It was a pleasure for me to act as host of the Thirteenth NATO Workshop. It is significant that the Workshop took place in a country that is not a member of NATO but is a candidate for membership. Both personally and on behalf of the other representatives of Poland's Ministry of National Defense, I would like to thank all the Workshop participants for coming to Warsaw and for giving us an opportunity to meet such a group of eminent leaders.
The NATO Workshop is an undertaking of international importance. This year's Workshop is particularly important because it was held at a time when NATO countries are about to make decisions concerning the admission of new members to the Alliance. These decisions will be followed with great interest, particularly by countries aspiring to membership. We therefore appreciate the opportunity this Workshop has given us to discuss various aspects of the international, economic, and technical conditions involved in the opening up of NATO.
We are very honored that Poland has been entrusted with the hosting of the NATO conference. We take this as a sign of confidence in and appreciation of Poland's foreign policy, as a recognition of our participation in international activities, and an acknowledgment of our organizational abilities. Poland was among the first Partner states to present a Partnership for Peace (PFP) Framework Document and an Individual Partnership Program. We were also the first to organize a multinational exercise under the PFP program, and since that time have taken part in more than 20 such exercises. Through Partnership for Peace we have been able to ready our armed forces for cooperation with NATO armies, and have done so with our battalion that is part of the IFOR Nordic-Polish brigade in Bosnia-Herzegovina.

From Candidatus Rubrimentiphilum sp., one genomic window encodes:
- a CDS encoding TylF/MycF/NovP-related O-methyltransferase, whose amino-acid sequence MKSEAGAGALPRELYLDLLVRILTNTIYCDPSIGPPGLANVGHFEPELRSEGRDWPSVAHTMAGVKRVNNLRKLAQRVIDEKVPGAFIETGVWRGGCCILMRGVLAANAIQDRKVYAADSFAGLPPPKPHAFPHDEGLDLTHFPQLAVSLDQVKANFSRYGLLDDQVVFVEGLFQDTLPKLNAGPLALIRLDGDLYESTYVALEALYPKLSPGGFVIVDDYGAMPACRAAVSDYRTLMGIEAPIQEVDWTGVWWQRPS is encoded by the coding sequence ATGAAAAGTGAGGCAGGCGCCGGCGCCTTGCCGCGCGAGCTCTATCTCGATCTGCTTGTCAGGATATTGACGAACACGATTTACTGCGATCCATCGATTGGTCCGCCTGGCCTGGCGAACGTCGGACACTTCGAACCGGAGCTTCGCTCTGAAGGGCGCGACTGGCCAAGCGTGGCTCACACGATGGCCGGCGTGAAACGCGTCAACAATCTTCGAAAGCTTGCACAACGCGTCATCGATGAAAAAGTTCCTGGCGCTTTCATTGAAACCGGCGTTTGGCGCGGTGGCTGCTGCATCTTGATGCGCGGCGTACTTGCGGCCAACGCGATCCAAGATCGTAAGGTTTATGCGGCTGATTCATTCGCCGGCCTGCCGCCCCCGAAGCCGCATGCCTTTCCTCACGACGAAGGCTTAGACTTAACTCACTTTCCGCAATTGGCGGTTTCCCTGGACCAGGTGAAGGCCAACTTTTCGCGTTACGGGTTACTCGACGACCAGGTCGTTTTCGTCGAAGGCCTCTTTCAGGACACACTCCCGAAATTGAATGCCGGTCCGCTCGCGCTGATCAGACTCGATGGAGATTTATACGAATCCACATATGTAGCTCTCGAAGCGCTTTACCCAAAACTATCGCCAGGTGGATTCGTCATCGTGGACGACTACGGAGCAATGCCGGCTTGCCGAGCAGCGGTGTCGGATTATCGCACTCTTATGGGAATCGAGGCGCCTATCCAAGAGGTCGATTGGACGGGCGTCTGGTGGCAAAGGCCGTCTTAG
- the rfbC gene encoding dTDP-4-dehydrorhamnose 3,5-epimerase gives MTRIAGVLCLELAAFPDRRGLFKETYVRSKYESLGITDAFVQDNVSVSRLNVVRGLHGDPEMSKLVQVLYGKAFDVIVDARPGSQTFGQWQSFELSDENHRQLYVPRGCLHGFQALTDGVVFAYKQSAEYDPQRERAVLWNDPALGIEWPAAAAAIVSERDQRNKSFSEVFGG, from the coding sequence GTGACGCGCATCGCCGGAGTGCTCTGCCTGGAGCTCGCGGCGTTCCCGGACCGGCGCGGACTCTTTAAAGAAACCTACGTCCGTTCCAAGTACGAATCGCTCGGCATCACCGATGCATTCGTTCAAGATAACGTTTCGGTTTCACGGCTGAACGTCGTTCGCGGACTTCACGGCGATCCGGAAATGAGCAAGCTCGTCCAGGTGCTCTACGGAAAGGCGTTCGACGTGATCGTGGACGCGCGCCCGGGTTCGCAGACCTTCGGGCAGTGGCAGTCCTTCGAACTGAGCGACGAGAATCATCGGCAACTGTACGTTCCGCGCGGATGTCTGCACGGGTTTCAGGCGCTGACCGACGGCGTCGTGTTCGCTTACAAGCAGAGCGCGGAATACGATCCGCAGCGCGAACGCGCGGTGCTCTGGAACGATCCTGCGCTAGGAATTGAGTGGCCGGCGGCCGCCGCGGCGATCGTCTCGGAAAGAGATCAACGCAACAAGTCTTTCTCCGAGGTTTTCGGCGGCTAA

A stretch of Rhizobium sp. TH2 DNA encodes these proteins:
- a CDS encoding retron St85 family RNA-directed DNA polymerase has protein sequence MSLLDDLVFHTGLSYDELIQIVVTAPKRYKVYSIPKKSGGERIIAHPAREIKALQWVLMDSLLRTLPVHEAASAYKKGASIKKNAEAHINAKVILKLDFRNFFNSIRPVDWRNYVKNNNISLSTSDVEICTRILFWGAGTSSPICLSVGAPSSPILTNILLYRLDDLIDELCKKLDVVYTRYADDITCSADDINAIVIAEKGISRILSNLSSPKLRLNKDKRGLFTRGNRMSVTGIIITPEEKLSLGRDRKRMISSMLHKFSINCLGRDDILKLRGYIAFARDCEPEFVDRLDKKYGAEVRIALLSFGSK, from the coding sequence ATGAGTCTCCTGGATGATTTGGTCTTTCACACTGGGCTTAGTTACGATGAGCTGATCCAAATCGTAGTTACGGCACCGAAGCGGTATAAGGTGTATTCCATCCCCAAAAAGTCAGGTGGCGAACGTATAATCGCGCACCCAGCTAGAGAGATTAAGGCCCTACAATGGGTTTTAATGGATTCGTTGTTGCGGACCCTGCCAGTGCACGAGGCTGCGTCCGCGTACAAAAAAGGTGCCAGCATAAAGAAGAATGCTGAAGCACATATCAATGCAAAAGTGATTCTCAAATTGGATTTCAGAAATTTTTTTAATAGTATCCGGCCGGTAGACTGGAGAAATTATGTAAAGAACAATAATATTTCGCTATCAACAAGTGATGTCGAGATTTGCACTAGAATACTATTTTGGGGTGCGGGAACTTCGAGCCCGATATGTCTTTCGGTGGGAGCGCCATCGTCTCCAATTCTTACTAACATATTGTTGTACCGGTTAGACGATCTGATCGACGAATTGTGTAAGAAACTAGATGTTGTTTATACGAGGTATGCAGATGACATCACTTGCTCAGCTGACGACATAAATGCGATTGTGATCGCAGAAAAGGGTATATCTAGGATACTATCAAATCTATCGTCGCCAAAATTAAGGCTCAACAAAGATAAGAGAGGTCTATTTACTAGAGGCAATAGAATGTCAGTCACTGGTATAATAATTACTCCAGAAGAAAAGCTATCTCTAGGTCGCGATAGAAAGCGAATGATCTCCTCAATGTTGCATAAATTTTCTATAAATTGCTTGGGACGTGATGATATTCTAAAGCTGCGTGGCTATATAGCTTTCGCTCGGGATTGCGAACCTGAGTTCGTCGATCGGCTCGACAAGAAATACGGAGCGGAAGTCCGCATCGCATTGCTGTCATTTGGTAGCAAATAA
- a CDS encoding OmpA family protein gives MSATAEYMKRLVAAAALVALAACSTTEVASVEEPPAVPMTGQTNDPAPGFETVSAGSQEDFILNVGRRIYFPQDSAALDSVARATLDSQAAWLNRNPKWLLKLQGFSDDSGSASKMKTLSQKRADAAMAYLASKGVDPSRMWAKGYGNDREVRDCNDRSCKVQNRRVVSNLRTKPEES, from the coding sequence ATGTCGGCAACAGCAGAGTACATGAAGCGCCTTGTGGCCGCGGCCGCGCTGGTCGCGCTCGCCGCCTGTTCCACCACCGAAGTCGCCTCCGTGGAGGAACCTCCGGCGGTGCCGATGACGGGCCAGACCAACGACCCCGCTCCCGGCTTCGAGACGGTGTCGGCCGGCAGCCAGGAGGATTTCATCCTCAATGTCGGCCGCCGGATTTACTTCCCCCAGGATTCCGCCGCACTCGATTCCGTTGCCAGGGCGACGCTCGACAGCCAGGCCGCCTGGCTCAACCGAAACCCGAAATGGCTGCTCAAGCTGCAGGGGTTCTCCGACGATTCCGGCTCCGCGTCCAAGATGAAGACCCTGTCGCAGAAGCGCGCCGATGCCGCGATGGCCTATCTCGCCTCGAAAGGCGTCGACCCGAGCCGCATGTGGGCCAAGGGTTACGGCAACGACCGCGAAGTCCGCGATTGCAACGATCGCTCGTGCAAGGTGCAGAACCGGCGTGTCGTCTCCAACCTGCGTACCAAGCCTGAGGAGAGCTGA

The fact that the North Atlantic Alliance decided to hold the XIIIth Workshop in a non-member country is seen by us as a recognition of the efforts being made by all the candidate countries. The Workshop has also given Poland the opportunity to prove that we continue to strive for our strategic foreign policy goal--integration with European and Euro-Atlantic security structures. It is also allowing us to show that we are capable of fulfilling the tasks that are required of Alliance members. Let us work toward the successful implementation of NATO's enlargement plans and toward further stabilization and strengthening of security in Europe and in the world.
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